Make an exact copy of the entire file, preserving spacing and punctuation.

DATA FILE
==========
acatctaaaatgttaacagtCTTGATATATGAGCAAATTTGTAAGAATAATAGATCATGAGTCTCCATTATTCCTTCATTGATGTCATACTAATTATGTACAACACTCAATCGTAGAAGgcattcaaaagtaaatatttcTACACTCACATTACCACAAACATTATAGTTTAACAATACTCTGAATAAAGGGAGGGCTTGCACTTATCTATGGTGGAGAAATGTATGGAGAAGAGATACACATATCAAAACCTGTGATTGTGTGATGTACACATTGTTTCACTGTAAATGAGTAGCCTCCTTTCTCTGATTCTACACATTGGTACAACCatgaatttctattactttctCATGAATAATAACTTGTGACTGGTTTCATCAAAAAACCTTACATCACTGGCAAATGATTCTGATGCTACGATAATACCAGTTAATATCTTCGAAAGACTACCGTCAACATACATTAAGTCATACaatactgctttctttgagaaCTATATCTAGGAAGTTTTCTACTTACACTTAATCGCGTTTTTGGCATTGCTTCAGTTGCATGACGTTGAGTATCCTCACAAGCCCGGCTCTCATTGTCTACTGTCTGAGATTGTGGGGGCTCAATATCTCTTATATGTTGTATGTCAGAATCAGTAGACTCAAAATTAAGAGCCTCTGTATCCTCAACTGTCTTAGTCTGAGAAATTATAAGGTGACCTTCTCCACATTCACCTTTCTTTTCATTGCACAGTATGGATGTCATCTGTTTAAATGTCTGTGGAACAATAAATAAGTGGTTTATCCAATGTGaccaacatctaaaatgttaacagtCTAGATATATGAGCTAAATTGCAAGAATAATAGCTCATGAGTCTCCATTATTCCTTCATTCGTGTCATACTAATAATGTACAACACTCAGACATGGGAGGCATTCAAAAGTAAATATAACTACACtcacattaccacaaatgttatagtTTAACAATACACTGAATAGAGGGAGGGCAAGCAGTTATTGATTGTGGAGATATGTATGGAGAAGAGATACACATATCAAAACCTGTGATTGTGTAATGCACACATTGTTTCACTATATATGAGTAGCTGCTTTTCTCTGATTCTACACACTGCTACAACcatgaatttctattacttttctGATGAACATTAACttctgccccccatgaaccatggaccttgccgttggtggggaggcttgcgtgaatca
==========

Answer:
acatctaaaatgttaacagtCTTGATATATGAGCAAATTTGTAAGAATAATAGATCATGAGTCTCCATTATTCCTTCATTGATGTCATACTAATTATGTACAACACTCAATCGTAGAAGgcattcaaaagtaaatatttcTACACTCACATTACCACAAACATTATAGTTTAACAATACTCTGAATAAAGGGAGGGCTTGCACTTATCTATGGTGGAGAAATGTATGGAGAAGAGATACACATATCAAAACCTGTGATTGTGTGATGTACACATTGTTTCACTGTAAATGAGTAGCCTCCTTTCTCTGATTCTACACATTGGTACAACCatgaatttctattactttctCATGAATAATAACTTGTGACTGGTTTCATCAAAAAACCTTACATCACTGGCAAATGATTCTGATGCTACGATAATACCAGTTAATATCTTCGAAAGACTACCGTCAACATACATTAAGTCATACaatactgctttctttgagaaCTATATCTAGGAAGTTTTCTACTTACACTTAATCGCGTTTTTGGCATTGCTTCAGTTGCATGACGTTGAGTATCCTCACAAGCCCGGCTCTCATTGTCTACTGTCTGAGATTGTGGGGGCTCAATATCTCTTATATGTTGTATGTCAGAATCAGTAGACTCAAAATTAAGAGCCTCTGTATCCTCAACTGTCTTAGTCTGAGAAATTATAAGGTGACCTTCTCCACATTCACCTTTCTTTTCATTGCACAGTATGGATGTCATCTGTTTAAATGTCTGTGGAACAATAAATAAGTGGTTTATCCAATGTGaccaacatctaaaatgttaacagtCTAGATATATGAGCTAAATTGCAAGAATAATAGCTCATGAGTCTCCATTATTCCTTCATTCGTGTCATACTAATAATGTACAACACTCAGACATGGGAGGCATTCAAAAGTAAATATAACTACACtcacattaccacaaatgttatagtTTAACAATACACTGAATAGAGGGAGGGCAAGCAGTTATTGATTGTGGAGATATGTATGGAGAAGAGATACACATATCAAAACCTGTGATTGTGTAATGCACACATTGTTTCACTATATATGAGTAGCTGCTTTTCTCTGATTCTACACACTGCTACAACcatgaatttctattacttttctGATGAACATTAACttctgccccccatgaaccatggaccttgccgttggtggggaggcttgcgtgaatca